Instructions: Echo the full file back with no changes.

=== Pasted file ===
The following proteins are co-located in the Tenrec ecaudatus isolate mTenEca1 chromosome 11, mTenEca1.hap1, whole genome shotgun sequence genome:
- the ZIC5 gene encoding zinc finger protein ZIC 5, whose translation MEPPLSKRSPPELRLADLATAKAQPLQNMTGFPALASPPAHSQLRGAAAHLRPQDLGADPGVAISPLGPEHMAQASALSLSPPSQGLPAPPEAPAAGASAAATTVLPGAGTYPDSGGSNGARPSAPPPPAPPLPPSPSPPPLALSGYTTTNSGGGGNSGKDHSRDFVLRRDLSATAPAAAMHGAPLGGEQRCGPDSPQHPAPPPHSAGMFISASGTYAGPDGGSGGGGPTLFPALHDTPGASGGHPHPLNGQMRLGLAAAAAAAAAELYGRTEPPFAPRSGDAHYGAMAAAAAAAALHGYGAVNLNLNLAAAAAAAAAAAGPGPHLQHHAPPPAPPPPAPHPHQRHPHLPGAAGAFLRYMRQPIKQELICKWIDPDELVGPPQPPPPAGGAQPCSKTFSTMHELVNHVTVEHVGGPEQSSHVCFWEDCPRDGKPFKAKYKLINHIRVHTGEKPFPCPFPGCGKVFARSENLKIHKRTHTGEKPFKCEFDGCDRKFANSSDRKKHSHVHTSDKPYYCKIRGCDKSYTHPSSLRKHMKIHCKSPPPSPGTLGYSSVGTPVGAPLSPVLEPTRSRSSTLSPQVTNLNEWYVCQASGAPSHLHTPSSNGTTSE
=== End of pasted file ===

The following proteins are co-located in the Tenrec ecaudatus isolate mTenEca1 chromosome 11, mTenEca1.hap1, whole genome shotgun sequence genome:
- the ZIC5 gene encoding zinc finger protein ZIC 5, whose translation MEPPLSKRSPPELRLADLATAKAQPLQNMTGFPALASPPAHSQLRGAAAHLRPQDLGADPGVAISPLGPEHMAQASALSLSPPSQGLPAPPEAPAAGASAAATTVLPGAGTYPDSGGSNGARPSAPPPPAPPLPPSPSPPPLALSGYTTTNSGGGGNSGKDHSRDFVLRRDLSATAPAAAMHGAPLGGEQRCGPDSPQHPAPPPHSAGMFISASGTYAGPDGGSGGGGPTLFPALHDTPGASGGHPHPLNGQMRLGLAAAAAAAAAELYGRTEPPFAPRSGDAHYGAMAAAAAAAALHGYGAVNLNLNLAAAAAAAAAAAGPGPHLQHHAPPPAPPPPAPHPHQRHPHLPGAAGAFLRYMRQPIKQELICKWIDPDELVGPPQPPPPAGGAQPCSKTFSTMHELVNHVTVEHVGGPEQSSHVCFWEDCPRDGKPFKAKYKLINHIRVHTGEKPFPCPFPGCGKVFARSENLKIHKRTHTGEKPFKCEFDGCDRKFANSSDRKKHSHVHTSDKPYYCKIRGCDKSYTHPSSLRKHMKIHCKSPPPSPGTLGYSSVGTPVGAPLSPVLEPTRSRSSTLSPQVTNLNEWYVCQASGAPSHLHTPSSNGTTSE